Hid­den gems sparkle

For­got­ten mod­els get lost among the hype

The Weekend Post - Motoring - - CRUISE CONTROL -

IN the show­rooms and yards of our Far North­ern deal­er­ships sit a few ve­hi­cles which buy­ers are ig­nor­ing at their peril.

If, buy­ers look beyond mar­ket trends and hype, there are ac­tu­ally su­per mod­els in the lower parts of the charts.

Our mar­ket, re­garded as the most com­pet­i­tive in the world, has more than 50 brands and hun­dreds of mod­els — prob­a­bly more than 1000 if you in­clude ev­ery spec­i­fi­ca­tion and vari­ant within each model’s line-up.

We reckon some cars de­serve a bit more love than they’re get­ting.

Un­til lately Ford Aus­tralia had for­got­ten that, apart from the Ranger and Mus­tang, there are some other great mod­els in their range.

The Mon­deo is a su­perb large sedan or wagon (top right) that’s been ig­nored for years but in 2016 it emerged from the shad­ows to record a 47 per cent sales in­crease.

Fi­nally would-be Fal­con buy­ers fi­nally took a Mon­deo for a drive and re­alised how good it is.

It’s a sim­i­lar story with the Fo­cus, which has punchy tur­bocharged en­gines, fron­trow-of-the-grid dy­nam­ics and up-to-the-minute safety tech.

An­other Ford with A-grade driv­ing, safety and in­fo­tain­ment cre­den­tials, the Kuga has been re­badged as the Es­cape for 2017, which should im­prove its dis­mal for­tunes in the boom­ing mid-size SUV class.

The Kuga (Cougar) name was al­ways a bit dodgy. Women ran for the ex­its as soon as they saw it, for ob­vi­ous rea­sons.

Mazda builds some of the best qual­ity cars on the mar­ket, none more so than the Mazda6, its mid-size sedan and wagon that’s made in Ja­pan. Even at base model level, it’s a beau­ti­fully crafted piece, com­pa­ra­ble with an Audi in ma­te­ri­als, fit and fin­ish, yet sales are go­ing back­wards.

Per­haps, as with the Mon­deo, Honda’s Ac­cord, Subaru’s Lib­erty, VW’s Pas­sat and many other fam­ily-size cars, it’s been run over by the SUV jug­ger­naut.

There’s a wait­ing list for the top-spec Ford Ranger 4WD dou­ble-cab utes, such as the Wild­trak, even with a price push­ing $65,000 on the road. Cashed-up tradies can’t get enough of this truck.

Yet the same ute with a dif­fer­ent suit — the Mazda BT-50 (be­low, far right)— sells fewer than one-third of the Ford’s num­bers, de­spite be­ing up to $8000 cheaper. OK, so the Mazda misses out on a few safety and in­fo­tain­ment fea­tures but that doesn’t ex­plain it.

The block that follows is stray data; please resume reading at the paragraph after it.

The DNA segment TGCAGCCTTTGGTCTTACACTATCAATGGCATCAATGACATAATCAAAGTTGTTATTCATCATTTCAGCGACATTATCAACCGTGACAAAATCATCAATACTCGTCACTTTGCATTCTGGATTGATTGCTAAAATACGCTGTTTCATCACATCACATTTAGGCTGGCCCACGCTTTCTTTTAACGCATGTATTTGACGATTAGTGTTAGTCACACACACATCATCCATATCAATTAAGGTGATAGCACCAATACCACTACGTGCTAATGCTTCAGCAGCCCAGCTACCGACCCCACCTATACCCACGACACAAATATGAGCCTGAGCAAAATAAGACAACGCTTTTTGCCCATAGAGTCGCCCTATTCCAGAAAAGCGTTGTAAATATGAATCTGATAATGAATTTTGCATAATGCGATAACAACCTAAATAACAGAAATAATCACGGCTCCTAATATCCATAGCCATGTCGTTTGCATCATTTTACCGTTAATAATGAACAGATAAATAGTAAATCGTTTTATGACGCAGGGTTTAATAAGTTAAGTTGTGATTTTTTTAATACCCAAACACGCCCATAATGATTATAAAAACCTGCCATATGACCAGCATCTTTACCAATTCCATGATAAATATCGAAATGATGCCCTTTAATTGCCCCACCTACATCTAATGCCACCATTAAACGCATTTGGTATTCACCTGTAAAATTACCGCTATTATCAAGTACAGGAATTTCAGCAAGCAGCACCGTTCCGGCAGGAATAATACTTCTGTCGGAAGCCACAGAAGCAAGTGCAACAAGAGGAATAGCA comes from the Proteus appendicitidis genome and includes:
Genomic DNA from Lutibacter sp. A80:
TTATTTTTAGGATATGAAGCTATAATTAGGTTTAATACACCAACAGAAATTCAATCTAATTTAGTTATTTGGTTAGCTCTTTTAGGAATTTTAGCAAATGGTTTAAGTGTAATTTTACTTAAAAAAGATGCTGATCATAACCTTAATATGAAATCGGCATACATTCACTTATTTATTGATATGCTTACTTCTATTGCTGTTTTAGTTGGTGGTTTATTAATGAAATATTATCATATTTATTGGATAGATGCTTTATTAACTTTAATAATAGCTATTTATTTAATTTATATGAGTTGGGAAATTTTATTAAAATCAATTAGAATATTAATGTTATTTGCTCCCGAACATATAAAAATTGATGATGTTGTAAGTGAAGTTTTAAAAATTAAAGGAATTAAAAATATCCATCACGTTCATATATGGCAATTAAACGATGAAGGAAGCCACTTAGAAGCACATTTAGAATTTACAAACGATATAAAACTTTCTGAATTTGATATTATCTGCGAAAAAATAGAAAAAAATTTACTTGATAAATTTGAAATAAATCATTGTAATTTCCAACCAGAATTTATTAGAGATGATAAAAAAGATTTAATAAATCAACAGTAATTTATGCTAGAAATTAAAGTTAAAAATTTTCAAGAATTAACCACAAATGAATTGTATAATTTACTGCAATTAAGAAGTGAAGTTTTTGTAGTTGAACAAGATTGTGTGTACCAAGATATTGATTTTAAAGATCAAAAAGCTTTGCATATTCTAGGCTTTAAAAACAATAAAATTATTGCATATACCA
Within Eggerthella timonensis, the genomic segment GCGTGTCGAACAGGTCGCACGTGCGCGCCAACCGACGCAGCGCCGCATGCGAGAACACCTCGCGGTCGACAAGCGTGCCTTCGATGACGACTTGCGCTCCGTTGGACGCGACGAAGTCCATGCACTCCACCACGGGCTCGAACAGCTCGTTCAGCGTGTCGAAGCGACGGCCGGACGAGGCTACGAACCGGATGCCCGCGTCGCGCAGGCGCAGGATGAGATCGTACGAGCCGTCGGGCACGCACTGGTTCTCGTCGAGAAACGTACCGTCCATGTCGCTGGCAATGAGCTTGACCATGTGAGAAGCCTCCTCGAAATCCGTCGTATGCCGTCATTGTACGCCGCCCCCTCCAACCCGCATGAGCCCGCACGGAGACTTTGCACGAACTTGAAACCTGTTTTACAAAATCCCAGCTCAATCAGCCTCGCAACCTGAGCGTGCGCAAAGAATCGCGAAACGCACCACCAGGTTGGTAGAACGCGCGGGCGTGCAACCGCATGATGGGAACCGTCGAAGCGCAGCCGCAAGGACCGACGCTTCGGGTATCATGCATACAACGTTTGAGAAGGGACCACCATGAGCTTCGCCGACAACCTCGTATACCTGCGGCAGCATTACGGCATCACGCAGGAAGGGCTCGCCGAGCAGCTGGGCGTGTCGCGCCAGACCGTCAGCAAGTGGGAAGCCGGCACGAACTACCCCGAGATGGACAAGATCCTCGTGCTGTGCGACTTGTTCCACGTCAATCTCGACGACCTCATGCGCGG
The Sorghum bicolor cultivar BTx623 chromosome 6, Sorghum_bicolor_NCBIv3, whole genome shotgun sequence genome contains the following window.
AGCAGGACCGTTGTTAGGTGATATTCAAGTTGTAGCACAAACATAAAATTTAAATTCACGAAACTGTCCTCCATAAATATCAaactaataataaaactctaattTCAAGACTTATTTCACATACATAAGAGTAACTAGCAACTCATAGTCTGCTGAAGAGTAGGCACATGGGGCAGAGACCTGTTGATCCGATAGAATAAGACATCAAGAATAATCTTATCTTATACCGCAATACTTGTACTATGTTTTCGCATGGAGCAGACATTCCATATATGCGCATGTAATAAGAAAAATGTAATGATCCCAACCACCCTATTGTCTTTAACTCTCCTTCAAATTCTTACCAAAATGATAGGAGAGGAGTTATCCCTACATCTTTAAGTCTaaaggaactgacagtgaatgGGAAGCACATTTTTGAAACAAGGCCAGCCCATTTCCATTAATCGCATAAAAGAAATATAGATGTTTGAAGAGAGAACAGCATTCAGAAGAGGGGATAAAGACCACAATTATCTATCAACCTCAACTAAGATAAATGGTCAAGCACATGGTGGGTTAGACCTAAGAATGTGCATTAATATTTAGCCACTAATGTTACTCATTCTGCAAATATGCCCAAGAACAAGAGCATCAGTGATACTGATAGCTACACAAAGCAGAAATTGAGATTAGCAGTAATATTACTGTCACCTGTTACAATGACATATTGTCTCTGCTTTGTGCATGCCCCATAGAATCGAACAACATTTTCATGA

The rea­son is much sim­pler. The Ranger looks tough. The Mazda looks too car or SUV­like.

But that doesn’t seem to mat­ter to Table­landers as the BT-50 is seen on the roads and farms all over the place.

Peu­geot’s sec­ond­gen­er­a­tion 308 (right), launched in 2015, is a beau­ti­ful car in the finest French tra­di­tion.

With a suite of fuel-ef­fi­cient turbo en­gines, both petrol and diesel, plus out­stand­ing road­hold­ing and com­fort, tidy han­dling and very chic sheet metal, it should be on ev­ery VW Golf buyer’s test drive list.

Yet the Golf out­sells it by al­most 16 to one.

Jaguar must be dis­ap­pointed by the lack of in­ter­est in its sec­ond-gen­er­a­tion XF.

A new model is sup­posed to put a rocket un­der sales, not send them into re­verse, but that’s what’s hap­pened with the XF, a much-im­proved drive over its pre­de­ces­sor — and, un­til the new BMW 5 Se­ries gets here soon, ar­guably the pick of the class.

Skoda makes re­badged VWs in the Czech Repub­lic.

They should be right up any young hip­ster’s street but the Fabia, Rapid, Oc­tavia and Yeti have al­ways strug­gled to get on buy­ers’ radar. That may be be­cause, un­til re­cently, Sko­das cost sim­i­lar money to the real VWs they were cloned from, so peo­ple just bought the lat­ter.

Still, the Oc­tavia and Su­perb are fine cars, good value and worth your in­spec­tion.

Walk into a BMW show­room and you’ll see the fu­ture of mo­tor­ing, into which BMW poured bil­lions of eu­ros in an­tic­i­pa­tion that, yes, the time is right and the Era of the Elec­tric Car has ar­rived. To­day.

You’ll first have to weave your way through a heap of shiny new V8-pow­ered X5s and weapons-grade stuff such as the mighty M4 and M5, but even­tu­ally you’ll find the sales dis­as­ter that is the i3. BMW’s elec­tric wun­der­ma­chi­nen has been a dud, not just here but around the world, since its launch in 2013.

Aus­tralians bought 92 ex­am­ples last year.

The wild­card? Citroen’s funky DS3, some­thing dif­fer­ent with a sporty en­gine and chas­sis. Only 33 sales last year.

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